Committee to consider the importance of a risk whose contours neither the Committee nor the Board may foresee. This is the risk that such policies would discourage AALL members from grassroots engagement through AALL caucuses. Two simple balancing tests should apply. First, exactly how, under such new policies, would the Board's responsibility to the Association justify any risk to harming such grassroots participation by AALL members, whether or not the Board can foresee the risk? Second, would the policies represent a proportionate response by the Board to the perceived risk of Associational harm by proposed or recognized caucuses? An example will illustrate the difficulty of satisfying these balancing tests. Under the 2007 proposal, proposal authors Steve Anderson and Catherine Lemann speculate on a "hopefully improbable" scenario involving a caucus: "Because of Caucus’ use of AALL resources and amount on influence with the membership, it is possible—but hopefully improbable—that a Caucus might bring some type of disrepute or liability on the Association. For example, one might envision awkward speeches at Caucus business meetings or inappropriate website postings. These unfortunate circumstances likely would be minimized somewhat if the purpose for the formation of a Caucus closely mirrored the objectives of the Association itself." But under the balancing tests, does the Board need caucus policies to cover "hopefully improbable" scenarios like this one? The weight of available evidence suggests that it does not. AALL has since adopted a “Speaking For AALL” Policy that applies to any AALL entity whose participants might be wrongly thought to speak for the Association. Does the Board need new policies targeting just caucuses for comparable “scenarios” of concern, no matter how “improbable”? Do caucuses raise concerns for the Board about “disrepute” or “liability” that no other AALL entity does? Would the policies represent a commensurate response to such concerns? These questions should be considered in light of the facts. AALL members have significant constraints on their time and resources. As a result, AALL receives few requests to recognize caucuses, and caucuses have rather limited time and means to pursue their shared interests within the Association. So it is rather unlikely that caucuses will implicate the Association in expressions or actions harmful to its interests. In addition, caucus members do not need new policies to clarify an understanding that they already have - that, as AALL members, they must comply with AALL’s requirements. The recent experience of the Consumer Advocacy Caucus confirms this understanding. The “informality” of caucuses does not mean that caucus members are somehow more likely than members of other AALL entities to incur disrepute or liability for AALL; indeed, given their practical constraints, caucus members are less likely to do so. As a result, caucus policies would appear to represent a disproportionate response to a problem that has little or no chance of happening. At the same time, unless carefully crafted, these policies would incur the greater risk of deterring AALL members from forming caucuses or from pursuing caucus interests even in ways AALL would approve. It remains unclear how the Committee can craft policies with sufficient care to avoid this greater risk. To demonstrate the difficulty, consider Anderson's and Lemann's suggestion that "the Board may consider whether the proposed number of initial members would be sufficient to carry out the Caucus’s objectives." Can the Committee now recommend the threshold for member interest in a caucus? The new Environmental Libraries Caucus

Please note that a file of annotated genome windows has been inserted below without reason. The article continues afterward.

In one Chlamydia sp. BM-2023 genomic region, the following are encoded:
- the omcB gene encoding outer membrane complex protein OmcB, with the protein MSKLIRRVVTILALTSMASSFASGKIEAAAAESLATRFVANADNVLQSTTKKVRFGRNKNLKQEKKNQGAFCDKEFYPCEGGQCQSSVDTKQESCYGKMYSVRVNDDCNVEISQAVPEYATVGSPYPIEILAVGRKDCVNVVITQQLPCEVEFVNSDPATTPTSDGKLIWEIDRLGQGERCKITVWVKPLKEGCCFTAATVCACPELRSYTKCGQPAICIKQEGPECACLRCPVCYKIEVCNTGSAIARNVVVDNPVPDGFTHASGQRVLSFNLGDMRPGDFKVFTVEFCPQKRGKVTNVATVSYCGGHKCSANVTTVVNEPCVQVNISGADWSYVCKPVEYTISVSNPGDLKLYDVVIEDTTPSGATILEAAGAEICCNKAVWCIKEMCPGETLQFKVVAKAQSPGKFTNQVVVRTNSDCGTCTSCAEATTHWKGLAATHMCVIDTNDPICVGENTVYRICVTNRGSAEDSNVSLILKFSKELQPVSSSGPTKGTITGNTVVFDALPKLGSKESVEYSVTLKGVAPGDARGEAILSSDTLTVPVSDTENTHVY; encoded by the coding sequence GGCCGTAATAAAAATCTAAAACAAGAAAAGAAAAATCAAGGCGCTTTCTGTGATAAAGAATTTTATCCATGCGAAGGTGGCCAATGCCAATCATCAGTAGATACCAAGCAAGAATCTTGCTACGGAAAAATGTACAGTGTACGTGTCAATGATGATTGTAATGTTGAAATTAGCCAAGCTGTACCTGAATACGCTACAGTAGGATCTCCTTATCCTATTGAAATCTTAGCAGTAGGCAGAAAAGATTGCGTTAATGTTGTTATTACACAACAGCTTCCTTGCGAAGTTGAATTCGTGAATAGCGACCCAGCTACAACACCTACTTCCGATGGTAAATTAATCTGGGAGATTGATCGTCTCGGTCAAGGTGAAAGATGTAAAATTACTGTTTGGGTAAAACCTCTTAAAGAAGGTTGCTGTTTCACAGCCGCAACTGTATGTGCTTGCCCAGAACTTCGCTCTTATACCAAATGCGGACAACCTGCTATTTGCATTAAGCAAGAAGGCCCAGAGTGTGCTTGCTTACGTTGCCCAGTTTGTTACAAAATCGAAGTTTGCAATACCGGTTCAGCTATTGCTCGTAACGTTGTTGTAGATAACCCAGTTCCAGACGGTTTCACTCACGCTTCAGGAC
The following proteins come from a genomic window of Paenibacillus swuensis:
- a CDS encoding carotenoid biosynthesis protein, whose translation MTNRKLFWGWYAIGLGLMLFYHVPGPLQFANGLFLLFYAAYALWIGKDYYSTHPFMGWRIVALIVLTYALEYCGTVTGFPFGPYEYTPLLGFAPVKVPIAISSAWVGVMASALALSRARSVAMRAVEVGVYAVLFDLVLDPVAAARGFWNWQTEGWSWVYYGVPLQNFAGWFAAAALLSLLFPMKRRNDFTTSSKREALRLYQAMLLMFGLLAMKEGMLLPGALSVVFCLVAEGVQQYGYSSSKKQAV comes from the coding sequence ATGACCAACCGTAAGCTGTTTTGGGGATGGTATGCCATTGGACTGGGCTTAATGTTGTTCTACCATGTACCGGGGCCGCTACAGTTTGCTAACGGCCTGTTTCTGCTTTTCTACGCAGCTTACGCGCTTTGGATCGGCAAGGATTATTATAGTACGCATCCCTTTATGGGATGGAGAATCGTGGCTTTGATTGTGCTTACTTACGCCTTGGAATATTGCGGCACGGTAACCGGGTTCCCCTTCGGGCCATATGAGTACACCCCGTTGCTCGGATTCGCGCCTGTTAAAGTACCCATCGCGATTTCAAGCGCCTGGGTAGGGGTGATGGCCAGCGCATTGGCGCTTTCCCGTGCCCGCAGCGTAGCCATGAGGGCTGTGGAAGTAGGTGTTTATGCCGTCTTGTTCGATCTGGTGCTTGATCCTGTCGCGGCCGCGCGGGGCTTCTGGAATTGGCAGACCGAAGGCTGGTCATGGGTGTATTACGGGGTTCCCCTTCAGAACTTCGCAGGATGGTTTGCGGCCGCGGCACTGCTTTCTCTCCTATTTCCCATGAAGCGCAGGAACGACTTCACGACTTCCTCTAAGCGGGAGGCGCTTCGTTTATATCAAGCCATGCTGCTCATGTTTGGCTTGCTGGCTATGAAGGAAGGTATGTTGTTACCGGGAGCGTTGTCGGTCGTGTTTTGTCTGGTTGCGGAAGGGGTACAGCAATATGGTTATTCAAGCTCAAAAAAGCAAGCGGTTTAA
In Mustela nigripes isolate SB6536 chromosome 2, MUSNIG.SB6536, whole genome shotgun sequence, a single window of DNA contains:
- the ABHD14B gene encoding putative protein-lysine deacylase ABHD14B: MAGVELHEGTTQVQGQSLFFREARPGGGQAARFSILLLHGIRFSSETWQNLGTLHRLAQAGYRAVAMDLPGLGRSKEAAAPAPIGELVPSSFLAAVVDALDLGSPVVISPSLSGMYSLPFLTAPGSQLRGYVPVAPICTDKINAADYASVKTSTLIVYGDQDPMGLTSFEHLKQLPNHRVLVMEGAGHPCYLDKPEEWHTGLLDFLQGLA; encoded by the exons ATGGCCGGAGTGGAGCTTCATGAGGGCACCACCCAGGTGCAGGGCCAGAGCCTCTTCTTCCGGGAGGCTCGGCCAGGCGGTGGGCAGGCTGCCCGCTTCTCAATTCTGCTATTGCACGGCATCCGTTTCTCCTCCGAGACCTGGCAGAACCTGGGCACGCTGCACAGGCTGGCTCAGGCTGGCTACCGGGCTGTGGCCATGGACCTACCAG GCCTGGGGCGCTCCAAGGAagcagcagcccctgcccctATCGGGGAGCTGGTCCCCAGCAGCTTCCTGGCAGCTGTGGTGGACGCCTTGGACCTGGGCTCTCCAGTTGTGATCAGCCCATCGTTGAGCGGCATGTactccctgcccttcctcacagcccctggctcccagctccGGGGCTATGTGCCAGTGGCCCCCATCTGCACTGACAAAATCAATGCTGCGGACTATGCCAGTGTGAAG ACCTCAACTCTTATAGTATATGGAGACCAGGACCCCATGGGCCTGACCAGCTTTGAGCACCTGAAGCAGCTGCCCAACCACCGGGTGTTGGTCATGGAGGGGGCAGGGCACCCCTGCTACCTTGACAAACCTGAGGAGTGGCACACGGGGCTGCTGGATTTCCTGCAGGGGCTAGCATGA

appears to have started with fewer than 10 members when it sought recognition. But the Environmental Libraries Caucus, like any other, has the potential to grow in ways the Board can not foresee. Caucuses represent a unique, grassroots forum for AALL members to participate in their Association. The Board should thus anticipate the unintended consequences of caucus policies, especially where they involve fixed thresholds or inflexible rules. Otherwise, the Board may inadvertently foreclose opportunities AALL members would want for their proposed or existing caucuses. Caucus policies must not in any way burden member expression or action that does not violate AALL’s requirements. These considerations have prompted us to share our Survey answers with other caucuses and AALL members. (See our post at http://libraryconsumeradvocacy.wordpress.com/2012/02/ 08/caucus-replies-to-the-aall-caucus-formation-policy-survey/) We expect that the Committee will identify new purposes for caucus policies. Even if the Committee does not identify new purposes, we would also like to comment on the Committee's proposed policies, with sufficient time for the Board to review our comment before the next Business Meeting.